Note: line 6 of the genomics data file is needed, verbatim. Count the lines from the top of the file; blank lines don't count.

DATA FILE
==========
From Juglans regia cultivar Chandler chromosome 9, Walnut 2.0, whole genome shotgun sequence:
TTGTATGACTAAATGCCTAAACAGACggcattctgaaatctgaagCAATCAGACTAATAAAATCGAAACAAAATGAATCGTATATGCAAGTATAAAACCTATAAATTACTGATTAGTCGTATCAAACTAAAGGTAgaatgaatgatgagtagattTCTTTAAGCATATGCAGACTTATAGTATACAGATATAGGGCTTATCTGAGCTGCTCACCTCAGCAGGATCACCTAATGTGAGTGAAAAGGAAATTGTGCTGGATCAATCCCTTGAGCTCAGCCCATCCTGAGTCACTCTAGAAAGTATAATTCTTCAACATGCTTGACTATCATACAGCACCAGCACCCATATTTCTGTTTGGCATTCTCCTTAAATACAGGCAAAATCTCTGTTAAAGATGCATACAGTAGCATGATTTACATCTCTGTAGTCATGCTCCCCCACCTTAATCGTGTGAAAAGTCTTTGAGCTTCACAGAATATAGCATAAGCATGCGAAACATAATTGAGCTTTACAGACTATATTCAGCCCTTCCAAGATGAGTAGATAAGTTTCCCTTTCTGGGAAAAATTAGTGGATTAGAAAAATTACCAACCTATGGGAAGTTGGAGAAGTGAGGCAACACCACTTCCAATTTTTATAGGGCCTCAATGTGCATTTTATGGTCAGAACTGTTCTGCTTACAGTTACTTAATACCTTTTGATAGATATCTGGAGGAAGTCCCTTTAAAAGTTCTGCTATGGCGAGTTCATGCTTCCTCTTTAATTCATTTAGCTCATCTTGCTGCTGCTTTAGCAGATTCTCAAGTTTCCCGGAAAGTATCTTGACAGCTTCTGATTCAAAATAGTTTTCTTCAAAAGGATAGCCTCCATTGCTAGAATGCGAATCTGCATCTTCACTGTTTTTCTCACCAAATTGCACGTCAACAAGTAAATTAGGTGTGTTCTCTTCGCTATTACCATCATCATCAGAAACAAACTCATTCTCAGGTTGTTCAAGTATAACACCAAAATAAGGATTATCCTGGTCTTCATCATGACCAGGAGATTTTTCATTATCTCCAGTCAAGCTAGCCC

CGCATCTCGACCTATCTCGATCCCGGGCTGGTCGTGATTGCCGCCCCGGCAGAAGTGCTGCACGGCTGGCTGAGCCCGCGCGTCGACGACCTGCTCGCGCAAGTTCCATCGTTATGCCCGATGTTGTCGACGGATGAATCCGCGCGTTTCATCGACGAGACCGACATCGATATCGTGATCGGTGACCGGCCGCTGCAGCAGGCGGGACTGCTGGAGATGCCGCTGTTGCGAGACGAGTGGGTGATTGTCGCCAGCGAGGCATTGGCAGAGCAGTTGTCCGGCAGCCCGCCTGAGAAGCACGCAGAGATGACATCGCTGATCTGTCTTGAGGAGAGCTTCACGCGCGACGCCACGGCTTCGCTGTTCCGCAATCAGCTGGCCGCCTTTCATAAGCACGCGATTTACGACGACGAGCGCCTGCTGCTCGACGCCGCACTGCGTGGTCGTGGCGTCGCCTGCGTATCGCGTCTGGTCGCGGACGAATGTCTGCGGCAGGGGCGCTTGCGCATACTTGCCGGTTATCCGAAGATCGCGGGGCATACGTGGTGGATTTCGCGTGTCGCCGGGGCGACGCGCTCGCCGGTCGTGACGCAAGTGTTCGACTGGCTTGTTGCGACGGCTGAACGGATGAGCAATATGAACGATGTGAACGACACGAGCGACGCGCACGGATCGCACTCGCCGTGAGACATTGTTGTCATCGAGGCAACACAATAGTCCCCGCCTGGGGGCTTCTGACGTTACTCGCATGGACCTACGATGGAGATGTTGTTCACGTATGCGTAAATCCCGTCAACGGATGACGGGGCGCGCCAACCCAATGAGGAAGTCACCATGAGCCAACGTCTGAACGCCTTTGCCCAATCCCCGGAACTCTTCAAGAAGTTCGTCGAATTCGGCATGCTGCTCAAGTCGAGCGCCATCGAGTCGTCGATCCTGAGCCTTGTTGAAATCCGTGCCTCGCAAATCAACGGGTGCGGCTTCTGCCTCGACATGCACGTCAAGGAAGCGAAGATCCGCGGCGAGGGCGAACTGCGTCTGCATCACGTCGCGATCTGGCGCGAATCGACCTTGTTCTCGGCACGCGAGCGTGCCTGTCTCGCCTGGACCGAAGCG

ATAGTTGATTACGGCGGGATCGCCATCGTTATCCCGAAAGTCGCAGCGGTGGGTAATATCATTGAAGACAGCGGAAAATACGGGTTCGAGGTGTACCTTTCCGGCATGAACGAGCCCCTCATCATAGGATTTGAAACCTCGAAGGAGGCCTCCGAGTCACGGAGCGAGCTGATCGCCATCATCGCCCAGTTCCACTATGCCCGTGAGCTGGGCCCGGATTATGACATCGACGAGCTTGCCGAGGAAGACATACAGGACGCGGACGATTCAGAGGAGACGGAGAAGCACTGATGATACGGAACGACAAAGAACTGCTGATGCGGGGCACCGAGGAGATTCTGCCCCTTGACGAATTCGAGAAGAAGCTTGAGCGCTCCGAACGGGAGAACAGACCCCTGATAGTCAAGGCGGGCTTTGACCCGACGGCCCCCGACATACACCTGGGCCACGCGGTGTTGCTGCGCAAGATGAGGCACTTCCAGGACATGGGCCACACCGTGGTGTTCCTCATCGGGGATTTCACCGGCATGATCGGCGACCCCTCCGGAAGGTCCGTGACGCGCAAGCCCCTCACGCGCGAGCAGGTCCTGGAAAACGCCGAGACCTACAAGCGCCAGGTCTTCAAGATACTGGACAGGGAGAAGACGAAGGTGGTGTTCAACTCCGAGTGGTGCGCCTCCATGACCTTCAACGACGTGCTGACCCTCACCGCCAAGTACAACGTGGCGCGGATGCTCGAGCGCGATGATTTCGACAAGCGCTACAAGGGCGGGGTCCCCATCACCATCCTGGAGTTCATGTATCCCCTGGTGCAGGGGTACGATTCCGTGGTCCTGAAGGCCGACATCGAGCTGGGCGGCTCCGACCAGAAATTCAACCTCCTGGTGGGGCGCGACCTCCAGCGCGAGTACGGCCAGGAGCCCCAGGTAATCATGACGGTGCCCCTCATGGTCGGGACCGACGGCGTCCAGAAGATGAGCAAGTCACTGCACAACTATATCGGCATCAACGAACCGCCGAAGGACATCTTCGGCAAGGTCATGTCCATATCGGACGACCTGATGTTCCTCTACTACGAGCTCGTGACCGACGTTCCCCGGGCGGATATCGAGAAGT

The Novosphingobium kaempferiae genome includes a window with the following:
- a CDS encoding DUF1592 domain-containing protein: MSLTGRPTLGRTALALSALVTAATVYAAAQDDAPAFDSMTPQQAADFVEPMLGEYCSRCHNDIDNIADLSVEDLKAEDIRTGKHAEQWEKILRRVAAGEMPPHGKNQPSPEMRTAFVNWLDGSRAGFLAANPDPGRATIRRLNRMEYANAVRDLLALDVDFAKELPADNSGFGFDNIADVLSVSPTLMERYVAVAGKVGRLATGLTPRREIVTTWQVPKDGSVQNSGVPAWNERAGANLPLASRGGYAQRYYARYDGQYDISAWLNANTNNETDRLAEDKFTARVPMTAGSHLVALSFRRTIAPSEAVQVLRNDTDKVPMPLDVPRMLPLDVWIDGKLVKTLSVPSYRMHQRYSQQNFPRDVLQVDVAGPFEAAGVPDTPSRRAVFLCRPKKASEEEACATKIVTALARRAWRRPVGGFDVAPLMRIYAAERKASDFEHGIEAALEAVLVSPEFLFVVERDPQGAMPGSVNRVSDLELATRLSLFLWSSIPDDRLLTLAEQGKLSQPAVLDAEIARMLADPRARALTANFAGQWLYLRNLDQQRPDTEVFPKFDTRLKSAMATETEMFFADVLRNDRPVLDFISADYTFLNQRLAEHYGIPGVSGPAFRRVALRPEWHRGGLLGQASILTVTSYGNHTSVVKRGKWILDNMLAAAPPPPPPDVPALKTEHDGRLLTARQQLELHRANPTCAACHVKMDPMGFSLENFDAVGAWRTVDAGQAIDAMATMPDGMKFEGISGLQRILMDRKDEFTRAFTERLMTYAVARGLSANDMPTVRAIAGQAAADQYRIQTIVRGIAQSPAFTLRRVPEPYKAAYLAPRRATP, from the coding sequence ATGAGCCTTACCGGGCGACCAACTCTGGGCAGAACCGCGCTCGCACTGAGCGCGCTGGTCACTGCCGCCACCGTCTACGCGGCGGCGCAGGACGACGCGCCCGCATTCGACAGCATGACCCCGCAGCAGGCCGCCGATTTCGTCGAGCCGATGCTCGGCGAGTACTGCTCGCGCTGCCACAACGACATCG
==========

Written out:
- a CDS encoding DUF1592 domain-containing protein: MSLTGRPTLGRTALALSALVTAATVYAAAQDDAPAFDSMTPQQAADFVEPMLGEYCSRCHNDIDNIADLSVEDLKAEDIRTGKHAEQWEKILRRVAAGEMPPHGKNQPSPEMRTAFVNWLDGSRAGFLAANPDPGRATIRRLNRMEYANAVRDLLALDVDFAKELPADNSGFGFDNIADVLSVSPTLMERYVAVAGKVGRLATGLTPRREIVTTWQVPKDGSVQNSGVPAWNERAGANLPLASRGGYAQRYYARYDGQYDISAWLNANTNNETDRLAEDKFTARVPMTAGSHLVALSFRRTIAPSEAVQVLRNDTDKVPMPLDVPRMLPLDVWIDGKLVKTLSVPSYRMHQRYSQQNFPRDVLQVDVAGPFEAAGVPDTPSRRAVFLCRPKKASEEEACATKIVTALARRAWRRPVGGFDVAPLMRIYAAERKASDFEHGIEAALEAVLVSPEFLFVVERDPQGAMPGSVNRVSDLELATRLSLFLWSSIPDDRLLTLAEQGKLSQPAVLDAEIARMLADPRARALTANFAGQWLYLRNLDQQRPDTEVFPKFDTRLKSAMATETEMFFADVLRNDRPVLDFISADYTFLNQRLAEHYGIPGVSGPAFRRVALRPEWHRGGLLGQASILTVTSYGNHTSVVKRGKWILDNMLAAAPPPPPPDVPALKTEHDGRLLTARQQLELHRANPTCAACHVKMDPMGFSLENFDAVGAWRTVDAGQAIDAMATMPDGMKFEGISGLQRILMDRKDEFTRAFTERLMTYAVARGLSANDMPTVRAIAGQAAADQYRIQTIVRGIAQSPAFTLRRVPEPYKAAYLAPRRATP, from the coding sequence ATGAGCCTTACCGGGCGACCAACTCTGGGCAGAACCGCGCTCGCACTGAGCGCGCTGGTCACTGCCGCCACCGTCTACGCGGCGGCGCAGGACGACGCGCCCGCATTCGACAGCATGACCCCGCAGCAGGCCGCCGATTTCGTCGAGCCGATGCTCGGCGAGTACTGCTCGCGCTGCCACAACGACATCG